EBRI reports that people in their 40s have approximately $40,000 in DC assets and that sets them on the right track. Younger people who participate in DC for another 20 to 25 years are in good shape. Since the system depends on voluntary contributions, it will never be leak-proof, but we do not want the perfect to be the enemy of the good.

Stacy L. Schaus

Yet cash-outs, which are disallowed in some European plans, are taken by up to 50% of US workers when they change jobs. Are we too focused on offering choice?

Olivia S. Mitchell

According to plan sponsors, lower-paid employees are reluctant to give up liquidity, but the broader concern is financial illiteracy. My daughters’ response to retirement saving is that investing in financial market instruments is likely to lose money, while the return on risk-averse investments is negligible, so why not go and buy a car? The crisis has made educating the next generation more challenging.

Stacy L. Schaus

David, can DC plans be successful without loans?

David Wray

They will not be as successful. When I was a plan sponsor, I sat across from single mothers trying to buy shoes for their kids. The only way to convince them to participate was to say “Put your money in the DC plan, and if your car breaks down, you can borrow it to fix your car.” Loans were the only argument to attract these younger and lower-paid workers.

Stacy L. Schaus

How can we improve financial education in a spending-focused culture like the United States?

Olivia S. Mitchell

We need mandated financial education in high schools, which should be custom-tailored to target groups. Young adults are more likely to be financially literate and there is a positive correlation between financial literacy and retirement planning.

Stacy L. Schaus

Let’s turn to market risk and inflation. How do we ensure savers have the returns and the risk hedging they need?

Olivia S. Mitchell

“The DC plan is the only solution to the challenges facing the US retirement industry.”
David Wray
I personally put most of my pennies in TIPS [Treasury Inflation-Protected Securities: fixed-income securities whose principal value is adjusted to inflation. Repayment of the adjusted principal on maturity is guaranteed by the US Government]. Since the deficit we face is high, it will be difficult to avoid inflation in the future. Another option is to include principal-protected products like guaranteed minimum benefits or annuities from 401(k) schemes. Plan sponsors are considering insurance products, but understanding and evaluating these complex products can be difficult.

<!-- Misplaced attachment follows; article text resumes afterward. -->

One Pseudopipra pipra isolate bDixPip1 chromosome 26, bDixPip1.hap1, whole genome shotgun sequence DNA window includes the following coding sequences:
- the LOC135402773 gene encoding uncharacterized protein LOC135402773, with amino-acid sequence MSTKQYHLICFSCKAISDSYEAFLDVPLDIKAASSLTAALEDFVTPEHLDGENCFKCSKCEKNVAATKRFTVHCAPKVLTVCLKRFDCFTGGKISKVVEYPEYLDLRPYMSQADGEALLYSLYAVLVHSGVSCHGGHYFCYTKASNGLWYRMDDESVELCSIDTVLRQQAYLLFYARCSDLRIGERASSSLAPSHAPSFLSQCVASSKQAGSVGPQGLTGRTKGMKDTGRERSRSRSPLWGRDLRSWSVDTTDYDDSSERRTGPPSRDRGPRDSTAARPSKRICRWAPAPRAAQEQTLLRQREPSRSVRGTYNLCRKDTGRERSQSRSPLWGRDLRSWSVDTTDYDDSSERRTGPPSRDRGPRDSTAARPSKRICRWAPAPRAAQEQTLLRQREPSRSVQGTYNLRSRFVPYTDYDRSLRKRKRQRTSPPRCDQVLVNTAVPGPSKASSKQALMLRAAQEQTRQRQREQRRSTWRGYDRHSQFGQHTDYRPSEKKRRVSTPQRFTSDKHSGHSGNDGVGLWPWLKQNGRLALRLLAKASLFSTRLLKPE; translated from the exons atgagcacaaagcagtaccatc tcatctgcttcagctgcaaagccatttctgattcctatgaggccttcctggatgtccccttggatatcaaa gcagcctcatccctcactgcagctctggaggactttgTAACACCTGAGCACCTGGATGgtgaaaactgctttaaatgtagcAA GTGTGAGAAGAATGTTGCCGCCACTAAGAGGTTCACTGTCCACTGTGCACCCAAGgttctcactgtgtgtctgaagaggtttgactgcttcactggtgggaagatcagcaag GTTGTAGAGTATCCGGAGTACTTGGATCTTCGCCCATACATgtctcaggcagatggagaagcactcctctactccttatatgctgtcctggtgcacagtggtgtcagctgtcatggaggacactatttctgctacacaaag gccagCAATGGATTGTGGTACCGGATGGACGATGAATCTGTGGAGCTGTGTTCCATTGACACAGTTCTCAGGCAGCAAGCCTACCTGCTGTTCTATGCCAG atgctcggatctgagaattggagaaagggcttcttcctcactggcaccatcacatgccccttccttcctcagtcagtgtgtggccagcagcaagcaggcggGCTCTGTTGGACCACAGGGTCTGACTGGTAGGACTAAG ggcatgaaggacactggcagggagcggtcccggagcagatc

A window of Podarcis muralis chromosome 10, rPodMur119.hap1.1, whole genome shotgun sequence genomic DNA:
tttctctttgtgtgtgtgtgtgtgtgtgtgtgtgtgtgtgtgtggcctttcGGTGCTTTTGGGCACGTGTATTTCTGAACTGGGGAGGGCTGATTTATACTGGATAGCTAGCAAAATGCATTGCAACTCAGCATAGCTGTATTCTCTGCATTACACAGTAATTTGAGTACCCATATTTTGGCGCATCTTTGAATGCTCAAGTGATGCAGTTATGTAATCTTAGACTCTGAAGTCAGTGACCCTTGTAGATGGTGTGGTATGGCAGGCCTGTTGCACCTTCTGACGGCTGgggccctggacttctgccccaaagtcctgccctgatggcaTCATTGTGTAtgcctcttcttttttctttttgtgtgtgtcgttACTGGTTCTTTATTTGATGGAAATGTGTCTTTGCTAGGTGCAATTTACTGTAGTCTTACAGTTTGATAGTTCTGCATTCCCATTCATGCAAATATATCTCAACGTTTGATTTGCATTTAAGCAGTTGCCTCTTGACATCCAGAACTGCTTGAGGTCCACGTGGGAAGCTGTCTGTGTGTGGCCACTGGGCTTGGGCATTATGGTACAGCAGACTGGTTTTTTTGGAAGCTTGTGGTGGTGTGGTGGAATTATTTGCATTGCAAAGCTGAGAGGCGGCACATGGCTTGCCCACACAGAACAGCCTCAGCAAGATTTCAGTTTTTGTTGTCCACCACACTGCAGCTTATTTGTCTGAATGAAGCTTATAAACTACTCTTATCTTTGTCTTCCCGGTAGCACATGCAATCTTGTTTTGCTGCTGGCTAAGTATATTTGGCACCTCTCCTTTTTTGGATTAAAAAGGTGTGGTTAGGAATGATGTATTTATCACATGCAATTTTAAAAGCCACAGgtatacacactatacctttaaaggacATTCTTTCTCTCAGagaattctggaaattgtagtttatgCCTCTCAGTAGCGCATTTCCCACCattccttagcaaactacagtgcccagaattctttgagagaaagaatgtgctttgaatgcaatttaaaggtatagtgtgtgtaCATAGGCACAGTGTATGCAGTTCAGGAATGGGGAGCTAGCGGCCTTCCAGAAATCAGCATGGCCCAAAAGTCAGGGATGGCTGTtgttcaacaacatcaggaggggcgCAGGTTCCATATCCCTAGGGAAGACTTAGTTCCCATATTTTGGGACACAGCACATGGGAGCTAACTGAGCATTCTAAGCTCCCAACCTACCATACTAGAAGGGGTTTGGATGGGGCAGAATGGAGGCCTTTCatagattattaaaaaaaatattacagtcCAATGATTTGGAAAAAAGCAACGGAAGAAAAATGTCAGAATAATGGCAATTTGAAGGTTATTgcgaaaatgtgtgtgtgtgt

Stacy L. Schaus

David, do you agree?

David Wray

We need to increase people’s confidence in the system. The recent crisis has sown a serious seed of distrust in the future that will take a long time to repair.

Stacy L. Schaus

More companies encourage employees to remain in their plan at retirement. Does that make sense compared with the retiree rolling money into an Individual Retirement Account (IRA)?

Olivia S. Mitchell

That is hard to say. Since employees may have access to more efficient investments in a larger plan than in an individual IRA, it does. Yet with an IRA, they may receive the service of a financial advisor. David, what is your view?

David Wray

While people were literally booted out of plans when they retired 15 years ago, most companies have come to realize that participants taking out large balances impact the economics of the plan. This is true especially for the largest plans that offer institutionally priced investments, which are better than IRA fees.

Stacy L. Schaus

Should guaranteed products be mandated?

David Wray

In the wake of a crisis that has severely diminished confidence in the government and financial service industry, both participants and plan sponsors are reluctant to give up control. A mandate would not be supported.

Stacy L. Schaus

So what lies ahead?

Olivia S. Mitchell

I may sound gloomy, but we face significant challenges: Government budget deficits are growing, the national debt is going through the roof, and taking Social Security and Medicare obligations into account, the US financial situation is not that different from Greece’s. We have to implement reforms, and I am concerned that maybe we won’t in time.

David Wray

Retirement must be prefunded. The DC system will be the solution for most. It alone can build the significant personal assets we need.

Stacy L. Schaus

Thank you both for your time.